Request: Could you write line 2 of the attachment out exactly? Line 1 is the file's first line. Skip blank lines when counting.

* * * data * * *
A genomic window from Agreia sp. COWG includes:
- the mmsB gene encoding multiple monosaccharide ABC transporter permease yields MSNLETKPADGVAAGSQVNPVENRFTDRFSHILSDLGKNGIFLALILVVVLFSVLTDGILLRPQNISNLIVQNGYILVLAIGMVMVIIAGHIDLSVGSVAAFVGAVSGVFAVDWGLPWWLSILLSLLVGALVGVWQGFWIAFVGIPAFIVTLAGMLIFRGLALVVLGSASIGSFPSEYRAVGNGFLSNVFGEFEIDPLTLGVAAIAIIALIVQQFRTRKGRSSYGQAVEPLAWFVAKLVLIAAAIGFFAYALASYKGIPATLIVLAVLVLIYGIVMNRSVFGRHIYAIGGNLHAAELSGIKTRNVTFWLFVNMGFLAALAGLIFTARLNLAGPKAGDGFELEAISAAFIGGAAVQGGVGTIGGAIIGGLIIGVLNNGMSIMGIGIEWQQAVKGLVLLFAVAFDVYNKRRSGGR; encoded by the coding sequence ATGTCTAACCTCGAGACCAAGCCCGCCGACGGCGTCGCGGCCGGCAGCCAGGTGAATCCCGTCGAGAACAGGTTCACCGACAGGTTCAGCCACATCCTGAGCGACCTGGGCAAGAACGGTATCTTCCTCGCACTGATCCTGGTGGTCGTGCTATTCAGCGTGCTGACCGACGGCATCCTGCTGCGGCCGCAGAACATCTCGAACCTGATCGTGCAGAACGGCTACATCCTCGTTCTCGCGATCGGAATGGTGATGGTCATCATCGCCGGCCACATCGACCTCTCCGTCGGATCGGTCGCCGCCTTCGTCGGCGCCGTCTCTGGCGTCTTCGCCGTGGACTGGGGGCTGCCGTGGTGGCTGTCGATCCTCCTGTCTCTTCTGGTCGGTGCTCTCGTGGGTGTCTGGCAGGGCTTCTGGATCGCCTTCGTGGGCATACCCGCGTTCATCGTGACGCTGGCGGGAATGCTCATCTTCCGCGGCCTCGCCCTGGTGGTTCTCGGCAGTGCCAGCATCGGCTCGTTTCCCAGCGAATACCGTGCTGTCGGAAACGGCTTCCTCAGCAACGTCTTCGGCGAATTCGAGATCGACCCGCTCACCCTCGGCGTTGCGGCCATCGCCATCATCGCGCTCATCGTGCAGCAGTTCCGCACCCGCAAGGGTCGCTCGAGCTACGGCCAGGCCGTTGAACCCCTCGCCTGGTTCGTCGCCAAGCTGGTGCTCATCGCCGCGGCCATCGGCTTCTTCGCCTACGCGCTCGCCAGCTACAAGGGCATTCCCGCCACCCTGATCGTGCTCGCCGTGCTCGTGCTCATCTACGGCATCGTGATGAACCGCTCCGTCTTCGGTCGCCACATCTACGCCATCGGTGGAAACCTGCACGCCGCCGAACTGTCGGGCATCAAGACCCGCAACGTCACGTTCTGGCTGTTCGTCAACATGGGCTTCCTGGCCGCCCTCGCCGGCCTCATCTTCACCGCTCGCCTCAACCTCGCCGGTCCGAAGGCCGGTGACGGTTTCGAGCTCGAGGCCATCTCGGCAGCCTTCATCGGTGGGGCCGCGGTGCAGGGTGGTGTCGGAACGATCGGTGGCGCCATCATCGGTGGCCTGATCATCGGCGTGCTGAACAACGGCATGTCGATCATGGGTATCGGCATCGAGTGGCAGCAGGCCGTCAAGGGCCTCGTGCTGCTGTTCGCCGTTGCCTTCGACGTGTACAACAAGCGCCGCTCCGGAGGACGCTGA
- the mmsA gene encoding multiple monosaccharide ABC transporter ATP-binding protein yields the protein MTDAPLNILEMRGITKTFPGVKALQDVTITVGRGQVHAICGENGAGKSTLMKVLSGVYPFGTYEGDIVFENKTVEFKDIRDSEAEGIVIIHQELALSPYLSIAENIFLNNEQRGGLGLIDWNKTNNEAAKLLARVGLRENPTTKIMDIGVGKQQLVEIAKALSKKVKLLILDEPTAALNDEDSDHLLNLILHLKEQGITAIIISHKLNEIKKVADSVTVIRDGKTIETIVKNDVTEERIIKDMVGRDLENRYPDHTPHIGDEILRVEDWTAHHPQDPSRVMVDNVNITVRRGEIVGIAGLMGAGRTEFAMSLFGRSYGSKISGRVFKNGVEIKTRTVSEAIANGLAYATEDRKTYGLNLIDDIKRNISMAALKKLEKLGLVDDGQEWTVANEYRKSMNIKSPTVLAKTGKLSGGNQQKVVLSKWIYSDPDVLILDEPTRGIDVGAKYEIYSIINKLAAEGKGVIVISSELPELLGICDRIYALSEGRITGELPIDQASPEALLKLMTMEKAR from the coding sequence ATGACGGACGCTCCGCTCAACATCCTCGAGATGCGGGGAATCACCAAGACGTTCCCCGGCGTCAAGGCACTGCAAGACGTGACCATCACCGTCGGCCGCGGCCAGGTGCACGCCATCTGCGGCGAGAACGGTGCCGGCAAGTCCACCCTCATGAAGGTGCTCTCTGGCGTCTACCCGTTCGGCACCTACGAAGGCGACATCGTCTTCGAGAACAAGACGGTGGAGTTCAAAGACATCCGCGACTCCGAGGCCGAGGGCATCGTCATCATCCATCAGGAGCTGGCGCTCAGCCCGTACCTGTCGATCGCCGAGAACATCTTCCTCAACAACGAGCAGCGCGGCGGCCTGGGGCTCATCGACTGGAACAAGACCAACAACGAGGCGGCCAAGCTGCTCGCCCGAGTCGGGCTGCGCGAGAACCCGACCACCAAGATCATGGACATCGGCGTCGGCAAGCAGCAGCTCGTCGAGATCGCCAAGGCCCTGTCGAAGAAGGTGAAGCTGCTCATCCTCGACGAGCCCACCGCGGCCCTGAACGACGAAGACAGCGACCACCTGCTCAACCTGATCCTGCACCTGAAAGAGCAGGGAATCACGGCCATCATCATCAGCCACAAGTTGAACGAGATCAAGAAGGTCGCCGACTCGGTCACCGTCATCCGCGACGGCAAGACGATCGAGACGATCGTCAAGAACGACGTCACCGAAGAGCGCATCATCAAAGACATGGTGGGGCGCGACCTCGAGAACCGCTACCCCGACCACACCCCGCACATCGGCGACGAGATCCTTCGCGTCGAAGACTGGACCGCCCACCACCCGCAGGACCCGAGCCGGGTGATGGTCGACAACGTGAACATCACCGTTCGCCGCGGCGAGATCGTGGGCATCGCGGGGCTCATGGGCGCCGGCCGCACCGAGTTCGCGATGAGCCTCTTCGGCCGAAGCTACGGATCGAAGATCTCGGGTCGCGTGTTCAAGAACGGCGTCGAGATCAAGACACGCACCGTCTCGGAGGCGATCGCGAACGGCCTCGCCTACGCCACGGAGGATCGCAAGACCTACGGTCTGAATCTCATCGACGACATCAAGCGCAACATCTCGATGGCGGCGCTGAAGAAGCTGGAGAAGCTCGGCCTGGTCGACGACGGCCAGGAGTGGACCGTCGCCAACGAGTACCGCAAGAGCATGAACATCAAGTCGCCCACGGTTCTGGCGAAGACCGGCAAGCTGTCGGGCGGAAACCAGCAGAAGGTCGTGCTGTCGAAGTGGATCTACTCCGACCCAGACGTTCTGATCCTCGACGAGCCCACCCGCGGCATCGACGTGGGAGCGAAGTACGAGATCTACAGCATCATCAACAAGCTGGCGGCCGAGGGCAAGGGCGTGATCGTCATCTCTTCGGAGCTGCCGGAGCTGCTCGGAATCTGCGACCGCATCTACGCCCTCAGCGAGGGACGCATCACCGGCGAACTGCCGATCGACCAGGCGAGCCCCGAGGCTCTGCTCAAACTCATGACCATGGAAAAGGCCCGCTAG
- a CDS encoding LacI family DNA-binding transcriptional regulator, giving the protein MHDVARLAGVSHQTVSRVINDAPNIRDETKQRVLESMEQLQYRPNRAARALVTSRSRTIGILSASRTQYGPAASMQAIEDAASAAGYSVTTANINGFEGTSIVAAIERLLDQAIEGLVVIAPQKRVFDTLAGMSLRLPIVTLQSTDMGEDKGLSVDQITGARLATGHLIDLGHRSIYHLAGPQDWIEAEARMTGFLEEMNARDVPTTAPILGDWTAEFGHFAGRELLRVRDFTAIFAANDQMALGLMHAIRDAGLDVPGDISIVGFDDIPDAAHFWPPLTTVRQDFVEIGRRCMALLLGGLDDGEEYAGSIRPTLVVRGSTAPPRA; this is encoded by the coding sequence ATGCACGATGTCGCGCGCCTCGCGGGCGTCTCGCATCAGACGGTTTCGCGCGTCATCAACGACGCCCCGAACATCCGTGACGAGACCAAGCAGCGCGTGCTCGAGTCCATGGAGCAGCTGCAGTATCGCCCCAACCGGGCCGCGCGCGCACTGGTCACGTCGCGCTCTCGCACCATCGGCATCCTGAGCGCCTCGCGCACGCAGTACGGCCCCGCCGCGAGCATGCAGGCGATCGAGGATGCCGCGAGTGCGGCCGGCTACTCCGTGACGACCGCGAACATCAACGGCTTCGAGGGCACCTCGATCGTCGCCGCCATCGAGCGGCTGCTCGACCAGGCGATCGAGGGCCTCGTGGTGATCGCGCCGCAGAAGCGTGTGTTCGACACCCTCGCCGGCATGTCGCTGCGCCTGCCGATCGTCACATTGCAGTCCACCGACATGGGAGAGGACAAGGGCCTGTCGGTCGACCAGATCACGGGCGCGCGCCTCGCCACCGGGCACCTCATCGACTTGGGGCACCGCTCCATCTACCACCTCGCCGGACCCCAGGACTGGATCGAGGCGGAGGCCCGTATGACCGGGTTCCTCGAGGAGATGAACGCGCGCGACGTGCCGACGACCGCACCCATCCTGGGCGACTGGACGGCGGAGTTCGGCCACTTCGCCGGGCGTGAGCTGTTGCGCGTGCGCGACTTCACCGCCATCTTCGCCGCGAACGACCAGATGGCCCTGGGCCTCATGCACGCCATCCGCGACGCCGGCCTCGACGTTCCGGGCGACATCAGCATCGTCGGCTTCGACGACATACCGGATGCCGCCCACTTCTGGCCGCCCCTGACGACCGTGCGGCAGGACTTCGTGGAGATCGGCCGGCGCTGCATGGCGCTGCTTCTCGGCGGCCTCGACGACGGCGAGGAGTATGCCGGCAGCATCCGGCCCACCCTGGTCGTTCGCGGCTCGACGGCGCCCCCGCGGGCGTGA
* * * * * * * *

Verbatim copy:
- the mmsB gene encoding multiple monosaccharide ABC transporter permease yields MSNLETKPADGVAAGSQVNPVENRFTDRFSHILSDLGKNGIFLALILVVVLFSVLTDGILLRPQNISNLIVQNGYILVLAIGMVMVIIAGHIDLSVGSVAAFVGAVSGVFAVDWGLPWWLSILLSLLVGALVGVWQGFWIAFVGIPAFIVTLAGMLIFRGLALVVLGSASIGSFPSEYRAVGNGFLSNVFGEFEIDPLTLGVAAIAIIALIVQQFRTRKGRSSYGQAVEPLAWFVAKLVLIAAAIGFFAYALASYKGIPATLIVLAVLVLIYGIVMNRSVFGRHIYAIGGNLHAAELSGIKTRNVTFWLFVNMGFLAALAGLIFTARLNLAGPKAGDGFELEAISAAFIGGAAVQGGVGTIGGAIIGGLIIGVLNNGMSIMGIGIEWQQAVKGLVLLFAVAFDVYNKRRSGGR; encoded by the coding sequence ATGTCTAACCTCGAGACCAAGCCCGCCGACGGCGTCGCGGCCGGCAGCCAGGTGAATCCCGTCGAGAACAGGTTCACCGACAGGTTCAGCCACATCCTGAGCGACCTGGGCAAGAACGGTATCTTCCTCGCACTGATCCTGGTGGTCGTGCTATTCAGCGTGCTGACCGACGGCATCCTGCTGCGGCCGCAGAACATCTCGAACCTGATCGTGCAGAACGGCTACATCCTCGTTCTCGCGATCGGAATGGTGATGGTCATCATCGCCGGCCACATCGACCTCTCCGTCGGATCGGTCGCCGCCTTCGTCGGCGCCGTCTCTGGCGTCTTCGCCGTGGACTGGGGGCTGCCGTGGTGGCTGTCGATCCTCCTGTCTCTTCTGGTCGGTGCTCTCGTGGGTGTCTGGCAGGGCTTCTGGATCGCCTTCGTGGGCATACCCGCGTTCATCGTGACGCTGGCGGGAATGCTCATCTTCCGCGGCCTCGCCCTGGTGGTTCTCGGCAGTGCCAGCATCGGCTCGTTTCCCAGCGAATACCGTGCTGTCGGAAACGGCTTCCTCAGCAACGTCTTCGGCGAATTCGAGATCGACCCGCTCACCCTCGGCGTTGCGGCCATCGCCATCATCGCGCTCATCGTGCAGCAGTTCCGCACCCGCAAGGGTCGCTCGAGCTACGGCCAGGCCGTTGAACCCCTCGCCTGGTTCGTCGCCAAGCTGGTGCTCATCGCCGCGGCCATCGGCTTCTTCGCCTACGCGCTCGCCAGCTACAAGGGCATTCCCGCCACCCTGATCGTGCTCGCCGTGCTCGTGCTCATCTACGGCATCGTGATGAACCGCTCCGTCTTCGGTCGCCACATCTACGCCATCGGTGGAAACCTGCACGCCGCCGAACTGTCGGGCATCAAGACCCGCAACGTCACGTTCTGGCTGTTCGTCAACATGGGCTTCCTGGCCGCCCTCGCCGGCCTCATCTTCACCGCTCGCCTCAACCTCGCCGGTCCGAAGGCCGGTGACGGTTTCGAGCTCGAGGCCATCTCGGCAGCCTTCATCGGTGGGGCCGCGGTGCAGGGTGGTGTCGGAACGATCGGTGGCGCCATCATCGGTGGCCTGATCATCGGCGTGCTGAACAACGGCATGTCGATCATGGGTATCGGCATCGAGTGGCAGCAGGCCGTCAAGGGCCTCGTGCTGCTGTTCGCCGTTGCCTTCGACGTGTACAACAAGCGCCGCTCCGGAGGACGCTGA